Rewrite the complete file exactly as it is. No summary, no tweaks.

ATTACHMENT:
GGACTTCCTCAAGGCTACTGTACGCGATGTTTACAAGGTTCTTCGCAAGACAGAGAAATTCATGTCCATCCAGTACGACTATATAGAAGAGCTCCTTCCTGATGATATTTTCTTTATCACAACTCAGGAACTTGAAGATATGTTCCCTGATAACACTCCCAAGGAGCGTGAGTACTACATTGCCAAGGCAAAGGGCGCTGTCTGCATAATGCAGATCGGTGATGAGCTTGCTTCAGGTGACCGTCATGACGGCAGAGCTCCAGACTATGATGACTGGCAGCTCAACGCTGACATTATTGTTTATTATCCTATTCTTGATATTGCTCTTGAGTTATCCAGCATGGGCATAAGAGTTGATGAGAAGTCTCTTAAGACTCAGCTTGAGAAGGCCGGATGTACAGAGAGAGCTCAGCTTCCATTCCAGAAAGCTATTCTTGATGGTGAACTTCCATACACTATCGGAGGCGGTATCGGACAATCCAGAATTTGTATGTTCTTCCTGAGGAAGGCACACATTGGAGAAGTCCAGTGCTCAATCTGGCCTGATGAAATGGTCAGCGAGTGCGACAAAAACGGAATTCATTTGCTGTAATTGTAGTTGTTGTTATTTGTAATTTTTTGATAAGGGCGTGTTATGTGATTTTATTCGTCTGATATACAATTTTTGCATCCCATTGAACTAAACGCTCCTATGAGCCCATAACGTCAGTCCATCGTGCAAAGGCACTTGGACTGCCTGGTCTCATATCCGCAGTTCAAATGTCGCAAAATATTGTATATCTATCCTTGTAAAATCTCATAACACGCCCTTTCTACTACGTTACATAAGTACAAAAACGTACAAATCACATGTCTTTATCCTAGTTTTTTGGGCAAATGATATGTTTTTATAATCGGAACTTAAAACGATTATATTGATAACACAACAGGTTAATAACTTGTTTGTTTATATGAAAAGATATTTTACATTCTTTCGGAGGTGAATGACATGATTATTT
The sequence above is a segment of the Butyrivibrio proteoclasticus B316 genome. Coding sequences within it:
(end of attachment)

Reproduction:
GGACTTCCTCAAGGCTACTGTACGCGATGTTTACAAGGTTCTTCGCAAGACAGAGAAATTCATGTCCATCCAGTACGACTATATAGAAGAGCTCCTTCCTGATGATATTTTCTTTATCACAACTCAGGAACTTGAAGATATGTTCCCTGATAACACTCCCAAGGAGCGTGAGTACTACATTGCCAAGGCAAAGGGCGCTGTCTGCATAATGCAGATCGGTGATGAGCTTGCTTCAGGTGACCGTCATGACGGCAGAGCTCCAGACTATGATGACTGGCAGCTCAACGCTGACATTATTGTTTATTATCCTATTCTTGATATTGCTCTTGAGTTATCCAGCATGGGCATAAGAGTTGATGAGAAGTCTCTTAAGACTCAGCTTGAGAAGGCCGGATGTACAGAGAGAGCTCAGCTTCCATTCCAGAAAGCTATTCTTGATGGTGAACTTCCATACACTATCGGAGGCGGTATCGGACAATCCAGAATTTGTATGTTCTTCCTGAGGAAGGCACACATTGGAGAAGTCCAGTGCTCAATCTGGCCTGATGAAATGGTCAGCGAGTGCGACAAAAACGGAATTCATTTGCTGTAATTGTAGTTGTTGTTATTTGTAATTTTTTGATAAGGGCGTGTTATGTGATTTTATTCGTCTGATATACAATTTTTGCATCCCATTGAACTAAACGCTCCTATGAGCCCATAACGTCAGTCCATCGTGCAAAGGCACTTGGACTGCCTGGTCTCATATCCGCAGTTCAAATGTCGCAAAATATTGTATATCTATCCTTGTAAAATCTCATAACACGCCCTTTCTACTACGTTACATAAGTACAAAAACGTACAAATCACATGTCTTTATCCTAGTTTTTTGGGCAAATGATATGTTTTTATAATCGGAACTTAAAACGATTATATTGATAACACAACAGGTTAATAACTTGTTTGTTTATATGAAAAGATATTTTACATTCTTTCGGAGGTGAATGACATGATTATTT
The sequence above is a segment of the Butyrivibrio proteoclasticus B316 genome. Coding sequences within it: